War games ease out Zambales fishers anew
SAN ANTONIO, ZAMBALES—For three days, fisherfolk and residents in five coastal towns in this province were again prohibited from venturing out to sea as another round of live-fire maritime exercises was scheduled to be held between Philippine and American troops.
Although the war games were only held in the waters off this town on Thursday, the no-sailing policy was enforced from Wednesday to Friday and also covered the nearby towns of San Narciso, San Felipe, Cabangan and Botolan, according to an advisory from the Philippine Coast Guard.
At least 3,500 soldiers from the Philippines and the United States are joining the bilateral training, which will also be held in the provinces of Palawan and Tarlac as part of this year’s Marine Aviation Support Activity between the longtime allies.
According to the Philippine Marine Corps, the drill at sea involved maritime strike and helicopter rope suspension training.
The maritime strike would showcase live-fire maneuvers that would allow participating troops to sink a decommissioned Philippine Navy vessel some 22 kilometers (12 nautical miles) west of Naval Station Leovigildo Gantioqui beach in this town.
The Inquirer, however, learned that the maritime strike had to be called off due to poor weather conditions on Thursday.
This was the second military drill held by the two armed forces in this province this year. In April, drills under the Balikatan (shoulder-to-shoulder) exercises, the largest edition so far, were also held in this town.
Balikatan had temporarily displaced some 5,000 fishers and their families in the province after they were barred from sailing while the war games were ongoing from April 25 to April 27.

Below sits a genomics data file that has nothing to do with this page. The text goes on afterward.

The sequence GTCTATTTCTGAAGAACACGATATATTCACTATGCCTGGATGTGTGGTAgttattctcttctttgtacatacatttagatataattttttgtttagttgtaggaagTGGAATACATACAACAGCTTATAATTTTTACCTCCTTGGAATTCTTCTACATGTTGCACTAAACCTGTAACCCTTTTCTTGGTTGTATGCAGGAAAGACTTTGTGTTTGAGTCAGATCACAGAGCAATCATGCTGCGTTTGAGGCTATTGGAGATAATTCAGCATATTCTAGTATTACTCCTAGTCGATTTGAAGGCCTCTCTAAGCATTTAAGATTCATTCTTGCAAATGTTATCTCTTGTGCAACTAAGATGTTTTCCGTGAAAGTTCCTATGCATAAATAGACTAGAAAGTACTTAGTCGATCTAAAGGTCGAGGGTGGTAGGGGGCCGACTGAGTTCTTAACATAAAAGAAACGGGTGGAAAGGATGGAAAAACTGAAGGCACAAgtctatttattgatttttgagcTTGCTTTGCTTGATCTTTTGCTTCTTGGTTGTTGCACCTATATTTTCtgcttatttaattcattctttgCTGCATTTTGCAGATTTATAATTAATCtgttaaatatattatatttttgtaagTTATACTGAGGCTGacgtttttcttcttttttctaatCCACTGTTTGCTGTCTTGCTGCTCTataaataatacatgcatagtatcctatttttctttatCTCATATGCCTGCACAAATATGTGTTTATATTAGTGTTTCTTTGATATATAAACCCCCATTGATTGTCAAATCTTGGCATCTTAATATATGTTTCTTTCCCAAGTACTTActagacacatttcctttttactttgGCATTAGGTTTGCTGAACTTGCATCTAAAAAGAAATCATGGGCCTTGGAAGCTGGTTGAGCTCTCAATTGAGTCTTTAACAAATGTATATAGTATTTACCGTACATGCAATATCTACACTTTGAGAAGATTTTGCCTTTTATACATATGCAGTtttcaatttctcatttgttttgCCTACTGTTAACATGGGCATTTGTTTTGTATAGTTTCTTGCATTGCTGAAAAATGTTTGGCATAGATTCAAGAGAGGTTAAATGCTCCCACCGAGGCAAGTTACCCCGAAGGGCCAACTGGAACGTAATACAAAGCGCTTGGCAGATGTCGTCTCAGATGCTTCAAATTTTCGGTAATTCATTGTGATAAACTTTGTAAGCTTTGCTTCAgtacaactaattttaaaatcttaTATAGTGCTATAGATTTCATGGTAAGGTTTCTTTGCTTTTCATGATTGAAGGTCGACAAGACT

During the April exercises, vessels transiting the waters off the affected towns were also not allowed to sail.
Data from the municipal agriculture office showed that the no-sail zone policy affected at least 1,195 fishermen, fish vendors and other tourism industry workers in this town alone.
On Thursday, they were given food packs containing of 5 kilos of rice, 10 canned goods and 10 sachets of instant coffee as aid from the government.
Joemari Larawan, president of a local fisherfolk group in Barangay San Miguel here, reiterated that they preferred cash assistance so they could buy any food that they want.
“The food aid we got after the Balikatan was just worth about P500,” Larawan told the Inquirer, noting that it came from the provincial government.
Before the Balikatan, the Armed Forces of the Philippines promised to give aid to the affected fisherfolk, but nothing came from the national government.
Fisherfolk group Pamalakaya reiterated that the livelihood of fishers should not be treated as collateral damage of military drills by Filipino and US troops.
“We find it unacceptable that fishing activities in several coastal towns in Zambales will be prohibited to pave the way for live-fire exercise,” said Bobby Roldan, Pamalakaya vice chair for Luzon, in a separate interview.
“The relief packs distributed to affected fishers can’t replace the loss of income from fishing,” he added.
Pamalakaya also urged the provincial and local governments of Zambales to denounce the fishing ban and uphold the rights of Filipino fishers at all times.
“We will be closely coordinating with affected local fishers to further investigate the impacts of the no-sail zone policy on their livelihood,” Roldan said.